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In a report Wednesday, the White House highlighted Minnesota's efforts among nine other states as examples of the diverse approaches being taken across the country.

White House highlights state health exchange efforts

Gov. Mark Dayton (Staff photo: Peter Bartz-Gallagher)

The White House is holding out Minnesota as one of 10 positive examples of states implementing the health insurance exchange that will play a critical role in the federal health care law once its fully implemented in 2014.

In a report out Wednesday, the White House highlighted Minnesota’s efforts among nine other states as examples of the diverse approaches being taken across the country by the 28 states that have taken steps to implement the exchange.

“As we move forward, we’ll continue to build on our strong partnerships with State leaders nationwide and help ensure all Americans can access high quality, affordable health care and have the security they need and deserve,” White House Deputy Chief of Staff Nancy-Ann DeParle wrote in a White House blog post.

Minnesota, for its part, has received more than $5 million in federal grants to implement, all of it coming during the Dayton administration as it has fully embraced the federal health law. Under former Gov. Tim Pawlenty, Minnesota was one of just two states not to apply for a planning grant.

While efforts to establish an exchange in Minnesota have continued apace — the task force is scheduled to meet this afternoon — that hasn’t stopped some Republicans from questioning whether there’s been proper legislative oversight of the efforts. Senate Health and Human Services Chairman David Hann has said that Gov. Mark Dayton overstepped his authority in moving forward on an exchange, and had previously threatened to go to court over the issue. Late last week, he said the caucus would not sue, instead leaving the issue for voters to decide.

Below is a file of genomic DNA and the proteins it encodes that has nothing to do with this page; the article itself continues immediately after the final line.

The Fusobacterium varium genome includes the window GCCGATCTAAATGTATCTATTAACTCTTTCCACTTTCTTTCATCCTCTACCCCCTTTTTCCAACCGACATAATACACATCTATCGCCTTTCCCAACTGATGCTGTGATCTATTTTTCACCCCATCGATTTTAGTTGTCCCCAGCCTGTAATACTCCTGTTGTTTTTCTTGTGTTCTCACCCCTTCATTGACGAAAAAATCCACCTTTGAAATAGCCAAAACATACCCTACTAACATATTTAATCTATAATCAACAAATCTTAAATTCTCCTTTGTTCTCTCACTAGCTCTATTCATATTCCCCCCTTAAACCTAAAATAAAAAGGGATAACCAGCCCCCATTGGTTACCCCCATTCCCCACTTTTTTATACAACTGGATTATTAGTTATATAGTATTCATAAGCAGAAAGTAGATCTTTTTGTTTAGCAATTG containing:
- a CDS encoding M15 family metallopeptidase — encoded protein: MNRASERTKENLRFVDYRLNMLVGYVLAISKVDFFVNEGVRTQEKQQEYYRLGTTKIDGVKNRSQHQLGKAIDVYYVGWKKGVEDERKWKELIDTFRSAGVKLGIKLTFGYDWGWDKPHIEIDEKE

That the caucus will not be suing doesn’t necessarily mean that Republicans can be expected to acquiesce to the Dayton administration’s embrace of the federal health law. A number of bills were introduced last session to block its implementation and a number of conservative Republicans have remained staunchly opposed to the law. Hann also said he expected to introduce exchange governance legislation this session.

That dynamic, though, lent an interesting twist to the White House report. In a section highlighting Minnesota’s efforts, the White House made use of a quote from House Health and Human Services Reform Chairman Steve Gottwalt, who has been skeptical of efforts to establish an exchange. Last session, Gottwalt saw a bill of his that would have moved forward on an exchange blocked by Republican members in his committee.

In the report today, the White House quotes Gottwalt from a Minnesota Public Radio story as speaking favorably about the exchange: “An Exchange as a model is innocent. Don’t slam it because Obama-care adopted it. Is it possible that we could create an Exchange that would enhance consumer choice and a private marketplace and not be a government-command and control avenue? I think that is possible.”

Gottwalt has generally been more open to an exchange than his counterpart Hann in the Senate. An increasingly diverse group has also come to the table to participate in the exchange effort. Business and industry groups and even Minnesota Citizens Concerned for Life have sought to take part in one way or another.

The governor’s task force is set to meet again this afternoon for the second time this week. The panel’s expected to vote on recommendations that will cover adverse election, agents and brokers, long-term governance and financing.

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